NIO unveiled its new flagship ET7 sedan last weekend that could become the new longest-range electric vehicle in production. NIO is one of several Chinese-market companies hoping to take on the likes of Tesla and other more established marques, and the ET7 is clearly their most ambitious try yet, promising a swappable battery, high-level autonomous features and over 600 horsepower.
It wouldn’t be a Tesla Model S-baiting sedan without decent performance stats, which the NIO ET7 gets from a 180-kW permanent magnet motor up front and a 300-kW induction motor in the rear. Nio says it has a drag coefficient of just 0.23 Cd. The end result is 644 hp and 627 pound-feet of torque, plus a 0-to-62 mph time of 3.9 seconds.
Its real winning stats are its range figures, though. NIO only cites figures using the more forgiving NEDC test, so expect these figures to be a tad optimistic, but they’re still pretty notable. You can choose from a 70 kWh battery good for over 311 miles of range, a 100 kWh battery good for over 435 miles, or the new solid-state 150 kWh battery capable of over 621 miles or range. The 150 kWh battery is still in development, according to Car and Driver, but is expected to go on sale in 2022. Owners can upgrade to the 150 kWh battery later if desired.
Speaking of swapping, Nio offers a battery-as-a-service program that will swap out a drained battery for a fresh fully-charged one at select stations or, when farther out, through a battery delivery guy. If you subscribe to this service, the price of the car becomes separate from the price of the battery, meaning that the base price of the car itself becomes about $58,000 with the extra $150 per month subscription fee on top for endless swap-outs of the 70 kWh battery, per Car and Driver.
So many sensors. So many.
NIO is also hyping up its NIO Autonomous Driving (yes, that’s really NAD for short) tech, which promises high-level autonomy, although the specific level was not specified in NIO’s release. The systems on the road today, including Cadillac Super Cruise and Tesla Autopilot are all Level 2, meaning that the car can regulate its own speed and even take over other functions like steering, but a driver must be prepated at all times to take over in hazardous or confusing situations. (Shout-out to West Sixth Street, a road I can’t even figure out with human eyeballs.) NIO claims their system can go from point-to-point including parking and battery swapping, be it through freeways or city streets, but again: that’s a big promise for where we are right now and we suspect you’ll still need to pay attention.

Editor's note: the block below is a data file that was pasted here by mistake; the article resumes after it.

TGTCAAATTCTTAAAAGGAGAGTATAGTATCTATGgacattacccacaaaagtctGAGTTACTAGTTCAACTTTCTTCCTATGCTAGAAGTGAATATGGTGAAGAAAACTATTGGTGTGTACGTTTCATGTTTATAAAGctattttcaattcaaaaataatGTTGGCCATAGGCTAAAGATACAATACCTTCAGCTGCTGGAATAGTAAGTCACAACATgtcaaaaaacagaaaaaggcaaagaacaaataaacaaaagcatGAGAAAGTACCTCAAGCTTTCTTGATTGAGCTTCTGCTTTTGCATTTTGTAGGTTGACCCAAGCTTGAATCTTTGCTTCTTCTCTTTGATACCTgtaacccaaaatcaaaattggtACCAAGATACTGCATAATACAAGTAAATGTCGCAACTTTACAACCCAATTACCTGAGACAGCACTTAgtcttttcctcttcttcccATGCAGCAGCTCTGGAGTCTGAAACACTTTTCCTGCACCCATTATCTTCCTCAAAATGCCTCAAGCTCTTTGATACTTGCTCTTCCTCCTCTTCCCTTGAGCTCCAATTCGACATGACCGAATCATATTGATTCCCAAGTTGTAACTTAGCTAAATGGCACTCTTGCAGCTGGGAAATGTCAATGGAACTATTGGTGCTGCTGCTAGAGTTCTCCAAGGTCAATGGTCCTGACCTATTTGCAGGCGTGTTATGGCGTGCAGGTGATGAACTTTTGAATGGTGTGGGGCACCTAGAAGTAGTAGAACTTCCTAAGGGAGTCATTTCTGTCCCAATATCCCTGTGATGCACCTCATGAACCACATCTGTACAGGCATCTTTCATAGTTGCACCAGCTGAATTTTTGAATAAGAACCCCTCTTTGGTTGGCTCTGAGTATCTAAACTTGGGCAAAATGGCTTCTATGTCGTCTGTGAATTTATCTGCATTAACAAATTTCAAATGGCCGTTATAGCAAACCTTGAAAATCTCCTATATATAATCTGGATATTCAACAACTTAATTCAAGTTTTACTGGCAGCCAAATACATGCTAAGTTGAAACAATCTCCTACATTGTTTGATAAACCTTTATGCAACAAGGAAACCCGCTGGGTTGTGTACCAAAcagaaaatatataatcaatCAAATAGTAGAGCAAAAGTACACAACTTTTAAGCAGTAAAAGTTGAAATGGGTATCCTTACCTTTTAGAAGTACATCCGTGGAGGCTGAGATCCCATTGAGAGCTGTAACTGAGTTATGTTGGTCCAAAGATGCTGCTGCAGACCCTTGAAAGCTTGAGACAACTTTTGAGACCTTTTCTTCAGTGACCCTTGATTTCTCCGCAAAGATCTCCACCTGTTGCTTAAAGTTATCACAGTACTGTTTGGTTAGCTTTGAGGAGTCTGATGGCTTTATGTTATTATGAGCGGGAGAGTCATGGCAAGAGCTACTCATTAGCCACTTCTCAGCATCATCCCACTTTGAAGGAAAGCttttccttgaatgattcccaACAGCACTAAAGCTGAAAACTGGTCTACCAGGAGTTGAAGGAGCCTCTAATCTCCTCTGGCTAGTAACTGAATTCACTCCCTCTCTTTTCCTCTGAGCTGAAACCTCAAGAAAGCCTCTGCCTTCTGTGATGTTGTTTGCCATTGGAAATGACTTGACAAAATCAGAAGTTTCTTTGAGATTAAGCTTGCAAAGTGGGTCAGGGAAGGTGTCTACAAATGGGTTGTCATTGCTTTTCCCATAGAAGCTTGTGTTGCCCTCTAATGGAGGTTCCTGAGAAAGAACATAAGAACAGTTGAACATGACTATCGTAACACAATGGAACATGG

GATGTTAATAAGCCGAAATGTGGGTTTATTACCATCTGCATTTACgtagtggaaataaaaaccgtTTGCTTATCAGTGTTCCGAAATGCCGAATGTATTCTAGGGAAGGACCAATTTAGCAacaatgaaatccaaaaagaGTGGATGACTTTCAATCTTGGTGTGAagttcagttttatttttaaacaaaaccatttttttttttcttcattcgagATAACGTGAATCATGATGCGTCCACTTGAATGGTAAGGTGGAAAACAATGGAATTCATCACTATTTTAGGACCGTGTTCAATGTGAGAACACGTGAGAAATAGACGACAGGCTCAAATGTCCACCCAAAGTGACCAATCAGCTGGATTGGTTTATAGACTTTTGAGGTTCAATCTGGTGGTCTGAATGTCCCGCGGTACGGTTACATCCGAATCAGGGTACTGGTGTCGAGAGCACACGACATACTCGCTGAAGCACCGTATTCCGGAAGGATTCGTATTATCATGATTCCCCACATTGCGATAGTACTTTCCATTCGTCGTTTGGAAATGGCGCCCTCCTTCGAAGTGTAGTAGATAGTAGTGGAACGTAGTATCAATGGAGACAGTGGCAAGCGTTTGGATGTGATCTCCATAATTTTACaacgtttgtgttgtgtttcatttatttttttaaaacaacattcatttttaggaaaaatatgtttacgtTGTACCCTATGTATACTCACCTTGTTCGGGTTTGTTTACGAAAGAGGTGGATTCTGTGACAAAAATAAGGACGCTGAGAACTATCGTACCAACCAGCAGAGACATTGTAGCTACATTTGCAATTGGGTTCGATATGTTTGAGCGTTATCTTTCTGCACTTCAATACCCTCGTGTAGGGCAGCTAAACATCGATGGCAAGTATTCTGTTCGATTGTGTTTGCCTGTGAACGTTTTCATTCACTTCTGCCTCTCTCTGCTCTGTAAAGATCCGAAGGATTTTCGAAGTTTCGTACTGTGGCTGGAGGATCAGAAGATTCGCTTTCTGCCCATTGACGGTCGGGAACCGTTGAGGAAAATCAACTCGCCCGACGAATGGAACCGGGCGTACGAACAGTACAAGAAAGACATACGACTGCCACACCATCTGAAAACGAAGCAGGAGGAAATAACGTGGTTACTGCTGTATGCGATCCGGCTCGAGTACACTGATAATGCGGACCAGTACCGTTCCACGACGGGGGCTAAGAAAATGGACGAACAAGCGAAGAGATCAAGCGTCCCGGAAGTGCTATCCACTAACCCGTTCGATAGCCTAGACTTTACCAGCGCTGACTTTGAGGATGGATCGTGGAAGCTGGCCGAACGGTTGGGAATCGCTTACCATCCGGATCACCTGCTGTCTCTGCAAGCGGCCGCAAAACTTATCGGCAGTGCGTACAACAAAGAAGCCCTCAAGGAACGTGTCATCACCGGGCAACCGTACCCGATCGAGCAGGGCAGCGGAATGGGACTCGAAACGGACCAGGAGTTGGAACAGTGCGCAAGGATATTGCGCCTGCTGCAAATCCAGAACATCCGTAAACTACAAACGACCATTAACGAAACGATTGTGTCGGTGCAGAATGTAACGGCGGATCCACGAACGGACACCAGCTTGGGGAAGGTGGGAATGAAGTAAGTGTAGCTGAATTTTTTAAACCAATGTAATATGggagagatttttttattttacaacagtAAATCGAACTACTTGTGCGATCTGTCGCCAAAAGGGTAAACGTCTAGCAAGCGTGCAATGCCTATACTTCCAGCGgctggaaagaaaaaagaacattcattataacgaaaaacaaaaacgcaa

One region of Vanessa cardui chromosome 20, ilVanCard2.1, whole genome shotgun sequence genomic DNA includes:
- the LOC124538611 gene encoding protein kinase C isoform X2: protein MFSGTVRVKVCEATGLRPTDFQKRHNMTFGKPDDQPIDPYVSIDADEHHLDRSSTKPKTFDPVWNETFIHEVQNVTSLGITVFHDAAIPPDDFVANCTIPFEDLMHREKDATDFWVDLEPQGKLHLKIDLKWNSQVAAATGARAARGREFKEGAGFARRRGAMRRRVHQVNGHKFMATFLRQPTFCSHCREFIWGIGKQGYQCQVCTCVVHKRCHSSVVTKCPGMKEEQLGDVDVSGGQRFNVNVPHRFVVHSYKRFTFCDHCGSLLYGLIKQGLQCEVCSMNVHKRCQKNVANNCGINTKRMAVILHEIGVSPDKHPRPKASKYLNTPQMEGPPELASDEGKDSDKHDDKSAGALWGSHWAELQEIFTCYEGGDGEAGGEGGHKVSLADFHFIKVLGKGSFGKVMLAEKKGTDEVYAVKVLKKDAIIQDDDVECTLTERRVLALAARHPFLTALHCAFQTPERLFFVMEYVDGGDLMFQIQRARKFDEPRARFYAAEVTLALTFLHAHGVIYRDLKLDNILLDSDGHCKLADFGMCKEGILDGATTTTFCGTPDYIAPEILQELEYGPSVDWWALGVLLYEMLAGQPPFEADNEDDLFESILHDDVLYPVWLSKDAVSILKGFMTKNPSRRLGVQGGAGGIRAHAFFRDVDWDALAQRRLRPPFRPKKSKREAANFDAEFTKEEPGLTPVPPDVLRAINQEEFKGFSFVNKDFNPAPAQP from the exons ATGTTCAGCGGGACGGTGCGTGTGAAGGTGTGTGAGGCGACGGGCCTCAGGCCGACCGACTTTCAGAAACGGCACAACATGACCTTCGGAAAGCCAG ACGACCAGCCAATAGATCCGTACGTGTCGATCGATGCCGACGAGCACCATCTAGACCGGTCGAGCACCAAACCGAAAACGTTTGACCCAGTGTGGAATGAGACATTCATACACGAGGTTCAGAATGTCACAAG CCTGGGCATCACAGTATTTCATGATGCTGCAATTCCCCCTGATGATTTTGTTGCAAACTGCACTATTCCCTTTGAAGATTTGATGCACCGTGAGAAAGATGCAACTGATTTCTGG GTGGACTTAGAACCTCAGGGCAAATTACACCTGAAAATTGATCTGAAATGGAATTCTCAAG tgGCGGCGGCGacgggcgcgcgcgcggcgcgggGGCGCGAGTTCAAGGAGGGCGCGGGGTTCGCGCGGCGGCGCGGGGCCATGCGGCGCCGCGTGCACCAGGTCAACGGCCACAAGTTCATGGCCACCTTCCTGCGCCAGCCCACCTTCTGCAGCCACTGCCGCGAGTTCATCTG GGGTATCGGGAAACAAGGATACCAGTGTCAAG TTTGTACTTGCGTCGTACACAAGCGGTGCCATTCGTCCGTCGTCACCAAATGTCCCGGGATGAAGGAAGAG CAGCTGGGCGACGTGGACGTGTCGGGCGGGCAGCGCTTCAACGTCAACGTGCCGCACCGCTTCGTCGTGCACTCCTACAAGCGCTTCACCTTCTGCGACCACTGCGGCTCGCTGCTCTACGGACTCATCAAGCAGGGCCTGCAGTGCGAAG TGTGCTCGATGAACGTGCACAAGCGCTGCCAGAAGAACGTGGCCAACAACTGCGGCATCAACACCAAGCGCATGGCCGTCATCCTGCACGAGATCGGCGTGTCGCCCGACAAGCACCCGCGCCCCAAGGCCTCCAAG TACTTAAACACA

We’ll have to see how well NIO’s system works in practice, but the tech behind it sounds impressive. The NIO Aquila Super Sensing system utilizes 33 sensors, including 12 ultrasonic sensors, 11 eight-megapixel cameras, five millimeter-wave radars, two high-precision positioning units and what NIO describes as an “ultralong-range” high-resolution LIDAR system. The system generates 8 GB of data per second. It also features V2X (vehicle-to-everything) tech that can communicate with connected devices, other vehicles and infrastructure outside the car.
NOMI is the twee little dashboard-mounted robot who sits roughly where Porsche’s Sport Chrono stopwatch would go.
Inside, NIO describes the ET7 as a “second living room,” with standard massage seats, soft-close frameless doors, a 12.8-inch AMOLED center display, standard 1,000-watt 23-speaker sound system and NIO’s funky Alexa-but-cute NOMI in-car AI system. It features standard “smart” air suspension and continuous damping control, which sounds a lot like Rolls-Royce’s Flagbearer system, as the ET7 uses high-definition maps and high-resolution sensors to detect road conditions ahead and adjust the suspension accordingly for maximum comfort. NIO says they used a combination of aluminum and high-strength steel in the ET7’s body for extra rigidity and crashworthiness.
The first ET7s will be delivered in China in 2022 with a starting price of 448,000 yuan for the 70 kWh model, or roughly $69,000 U.S., and 506,000 yuan (about $78,000 U.S.) for the 100 kWh model. The upcoming Premier Edition with that 100-kWh battery starts at 526,000 yuan (about $81,000 U.S.). The 150-kWh price is yet to be announced.
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